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Shell to release additional 10% of gas locally in 2017

  • Good news for energy prices in the short to medium term
  • 161 new wells to be drilled in South West Queensland
  • Santos urged to supply more gas to the local market
  • Shell and Chevron chiefs blast New South Wales and Victoria policies
  • Moody’s gives thumbs up to South Australia energy plan

The very much belated energy crisis meeting between Federal Government Prime Minister Malcolm Turnbull and gas producers seems to have yielded results as Shell has committed to providing 10% more gas for consumption by the local market.

The move comes as a result of a $500 million investment to drill 161 wells in South West Queensland.

Shell has committed to a one-off deal for 2017 to release an additional 10% of its gas supply to the local market

After Snowy, we are now presented with “Project Ruby” which will be handled by Shell’s QGC arm, involving the drilling of 161 new wells. While the project will take time to set up and put into action, it has given the oil giant security in knowing that it can up its output in the future.

As a result, it has pledged to sell more than 75 petajoules of gas to Aussie customers this year, net of what it purchases off the market.

To make that understandable, it is committing to provide 10 per cent of East coast demand for gas this year. This should lead to savings for Queenslanders, but it is not clear as to how this will help NSW and Victoria customers in the short to medium term. As things stand, eliminating waste and self-generation is still the only way to go for short term savings against continued rising costs.

So far, Shell has made no pledge to an ongoing deal, but even if this is a one-off pressure valve, QGC is set to announce two new sales contracts for high consumption industrial gas customers.

Queensland Prime Minister Annastacia Palaszczuk said the Ruby Project is a win-win situation with jobs being created in the state, while also easing the pressure on the highly stressed East coast market.  “Other states have moratoriums on gas development, but we have a rigorous policy that has promoted the sustainable development of the LNG industry,” she said.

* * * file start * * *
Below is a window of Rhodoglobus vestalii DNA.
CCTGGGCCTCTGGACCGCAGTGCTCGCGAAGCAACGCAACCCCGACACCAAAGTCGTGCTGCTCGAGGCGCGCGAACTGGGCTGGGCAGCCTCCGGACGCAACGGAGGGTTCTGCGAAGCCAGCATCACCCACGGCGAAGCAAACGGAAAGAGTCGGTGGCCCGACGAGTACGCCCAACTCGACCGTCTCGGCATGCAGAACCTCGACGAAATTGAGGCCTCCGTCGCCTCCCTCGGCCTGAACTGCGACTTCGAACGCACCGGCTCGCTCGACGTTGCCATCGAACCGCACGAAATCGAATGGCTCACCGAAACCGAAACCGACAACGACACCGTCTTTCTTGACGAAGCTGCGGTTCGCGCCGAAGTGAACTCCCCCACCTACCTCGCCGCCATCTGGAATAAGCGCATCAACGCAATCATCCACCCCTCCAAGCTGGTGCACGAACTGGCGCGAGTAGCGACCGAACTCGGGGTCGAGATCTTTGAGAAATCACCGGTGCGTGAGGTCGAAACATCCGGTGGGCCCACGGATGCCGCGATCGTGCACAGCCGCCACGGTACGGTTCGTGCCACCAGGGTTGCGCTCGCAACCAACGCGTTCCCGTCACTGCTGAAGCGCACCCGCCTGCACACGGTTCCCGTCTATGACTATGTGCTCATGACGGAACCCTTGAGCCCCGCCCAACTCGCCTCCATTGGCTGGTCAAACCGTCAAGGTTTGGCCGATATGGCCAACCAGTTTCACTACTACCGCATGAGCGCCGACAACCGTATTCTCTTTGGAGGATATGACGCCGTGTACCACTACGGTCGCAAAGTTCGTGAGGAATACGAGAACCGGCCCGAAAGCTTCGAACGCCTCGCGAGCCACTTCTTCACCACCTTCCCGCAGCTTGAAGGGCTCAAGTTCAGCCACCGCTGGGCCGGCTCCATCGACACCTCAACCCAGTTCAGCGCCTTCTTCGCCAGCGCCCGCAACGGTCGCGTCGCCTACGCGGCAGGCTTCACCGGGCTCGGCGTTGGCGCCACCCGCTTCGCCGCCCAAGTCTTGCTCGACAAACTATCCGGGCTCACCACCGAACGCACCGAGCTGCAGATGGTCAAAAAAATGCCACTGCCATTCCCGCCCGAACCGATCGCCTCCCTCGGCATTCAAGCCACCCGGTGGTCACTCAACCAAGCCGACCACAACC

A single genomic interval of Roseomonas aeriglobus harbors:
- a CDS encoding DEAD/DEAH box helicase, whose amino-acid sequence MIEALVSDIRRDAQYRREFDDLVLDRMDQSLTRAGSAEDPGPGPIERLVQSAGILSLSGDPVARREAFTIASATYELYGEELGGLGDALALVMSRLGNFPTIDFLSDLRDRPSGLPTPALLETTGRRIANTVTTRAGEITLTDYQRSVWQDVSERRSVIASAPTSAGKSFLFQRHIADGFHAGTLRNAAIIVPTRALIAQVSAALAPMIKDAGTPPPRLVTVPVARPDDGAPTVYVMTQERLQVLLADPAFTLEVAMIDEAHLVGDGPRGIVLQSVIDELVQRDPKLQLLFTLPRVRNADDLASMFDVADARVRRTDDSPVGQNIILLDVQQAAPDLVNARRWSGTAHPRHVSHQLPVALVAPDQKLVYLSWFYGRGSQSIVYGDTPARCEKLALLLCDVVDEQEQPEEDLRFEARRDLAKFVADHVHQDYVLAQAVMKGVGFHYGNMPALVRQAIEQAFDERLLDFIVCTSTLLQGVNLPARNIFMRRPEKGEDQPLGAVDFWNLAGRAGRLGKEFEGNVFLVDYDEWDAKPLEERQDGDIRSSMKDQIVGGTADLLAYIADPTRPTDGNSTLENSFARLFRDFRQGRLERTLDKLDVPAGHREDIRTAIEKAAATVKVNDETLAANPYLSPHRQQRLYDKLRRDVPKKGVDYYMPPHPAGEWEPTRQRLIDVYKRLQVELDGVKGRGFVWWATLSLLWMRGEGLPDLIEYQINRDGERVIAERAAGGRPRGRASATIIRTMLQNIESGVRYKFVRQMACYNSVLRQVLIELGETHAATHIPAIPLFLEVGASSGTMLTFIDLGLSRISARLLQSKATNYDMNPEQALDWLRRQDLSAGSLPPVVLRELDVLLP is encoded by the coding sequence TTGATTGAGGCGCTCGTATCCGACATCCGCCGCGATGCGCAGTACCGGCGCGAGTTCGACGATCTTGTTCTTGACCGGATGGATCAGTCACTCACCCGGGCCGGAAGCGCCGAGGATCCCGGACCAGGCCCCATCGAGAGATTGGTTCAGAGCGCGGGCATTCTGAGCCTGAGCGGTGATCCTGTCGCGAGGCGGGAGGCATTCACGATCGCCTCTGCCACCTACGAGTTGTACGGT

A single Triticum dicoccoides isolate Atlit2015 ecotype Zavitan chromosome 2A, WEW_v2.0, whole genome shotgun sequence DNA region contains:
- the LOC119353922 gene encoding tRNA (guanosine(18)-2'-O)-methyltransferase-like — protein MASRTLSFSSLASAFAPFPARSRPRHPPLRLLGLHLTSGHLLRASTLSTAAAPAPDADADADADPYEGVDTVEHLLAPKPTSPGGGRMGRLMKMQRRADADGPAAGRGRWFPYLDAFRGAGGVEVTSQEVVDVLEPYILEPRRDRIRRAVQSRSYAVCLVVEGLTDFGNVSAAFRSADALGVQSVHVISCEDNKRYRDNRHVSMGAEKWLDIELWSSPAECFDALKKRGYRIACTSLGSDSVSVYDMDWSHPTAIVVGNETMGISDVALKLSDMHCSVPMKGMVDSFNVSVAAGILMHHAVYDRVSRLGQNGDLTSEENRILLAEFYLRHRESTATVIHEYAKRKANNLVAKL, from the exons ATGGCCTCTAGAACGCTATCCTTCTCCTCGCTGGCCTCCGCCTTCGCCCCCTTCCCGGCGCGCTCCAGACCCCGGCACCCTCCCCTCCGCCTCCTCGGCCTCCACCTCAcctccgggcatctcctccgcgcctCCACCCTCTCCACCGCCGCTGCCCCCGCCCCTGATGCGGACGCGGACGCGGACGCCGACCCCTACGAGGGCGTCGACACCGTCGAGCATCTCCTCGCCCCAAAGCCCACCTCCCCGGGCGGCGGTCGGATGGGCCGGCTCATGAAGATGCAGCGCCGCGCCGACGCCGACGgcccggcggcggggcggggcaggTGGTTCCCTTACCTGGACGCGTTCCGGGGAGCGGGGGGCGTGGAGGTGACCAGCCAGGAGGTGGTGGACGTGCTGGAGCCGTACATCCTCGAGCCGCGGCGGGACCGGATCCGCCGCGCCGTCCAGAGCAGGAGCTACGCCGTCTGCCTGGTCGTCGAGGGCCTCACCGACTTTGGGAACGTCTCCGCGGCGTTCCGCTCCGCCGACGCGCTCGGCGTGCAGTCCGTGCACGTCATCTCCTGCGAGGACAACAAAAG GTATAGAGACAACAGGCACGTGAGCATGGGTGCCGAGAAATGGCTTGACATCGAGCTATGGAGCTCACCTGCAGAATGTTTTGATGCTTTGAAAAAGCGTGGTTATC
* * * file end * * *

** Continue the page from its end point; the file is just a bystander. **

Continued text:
Shell and Chevron Chiefs blast New South Wales and Victoria gas policies

  • Call for state governments to unlock resources now

Shell Australia chairman Andrew Smith also had harsh words for the New South Wales and Victoria governments, citing Victoria’s “particularly stupid” ban on all onshore development.

“The simple fact is it costs more to ship gas from Queensland to Victoria than it does to ship from the US and that is wrong”

Shell Australia Chief Andrew Smith 

He also said that there was something fundamentally wrong in the way the pricing system works, particularly to transport LNG within Australia.

“It costs us a lot to get gas from Victoria and we’re happy to do that but the simple fact is it costs more to ship gas from Queensland to Victoria than it does to ship from the United States to Victoria and that’s wrong.”

He said that energy customers in Queensland will pay less for gas than those in southern states as a result of the new project and urged NSW and Victoria governments to revise their policies if they had people’s interests at heart.

Speaking at a Committee For Economic Development of Australia, the new Chief of Australia’s Chevron Arm echoed Mr Smith’s call for action to unlock gas resources. He said that the reliability of electricity supply depended on reliable gas supply and this required the development of existing and new oil and gas fields.

He said that the crisis could be solved very quickly if immediate and concrete action is taken, adding that if resources are unlocked: “Communities, industry, manufacturing and the environment would benefit.

 

Santos urged to do more

The news comes as pressure grows on Santos to do its bit to ease the pressure on the markets by producing more gas. The finger-pointing continues because gas prices have tripled and Santos, which bizarrely needs to draw on local gas supplies to meet almost half its own needs.

Hemming and hawing, CEO Kevin Gallagher gave a noncommittal statement saying: “We are continuing to work with our partners, the federal government to look at opportunities across our portfolio to make more gas available to customers domestically. However, we are not in a position to provide an update at this time.”

Moody’s gives thumbs up to South Australia energy plan

  • State deficit to increase, but manageable if the plan is implemented properly
Moody’s gives the thumbs up but urges prudence

In other news, the South Australian Government’s energy plan has been given the thumbs up by international credit agency Moody’s. The $500 million gas, battery storage and renewables plan will put a dent in the state coffers and increase the deficit, but it is manageable and will increase the reliability of supply and economic stability in the longer term, according to a feasibility study it has drawn up.

Moody’s did however caution that the plan needs to be implemented responsibly and in a sustainable manner if it is to work. It added that security of supply will offset capital expenditure by attracting new business to the region.

What does this all mean for energy consumers?

  • Wholesale natural gas supply impacts both the natural gas price and wholesale electricity prices;

  • By introducing more supply into the natural gas and electricity markets, prices for the end-user should come down;

  • This is good news as we are now moving into an environment where it is clear that something is being done from a policy standpoint. The added market certainty will ultimately be reflected in the future price of electricity and natural.

  • The question is: How long will it take for the consumer to see a benefit?

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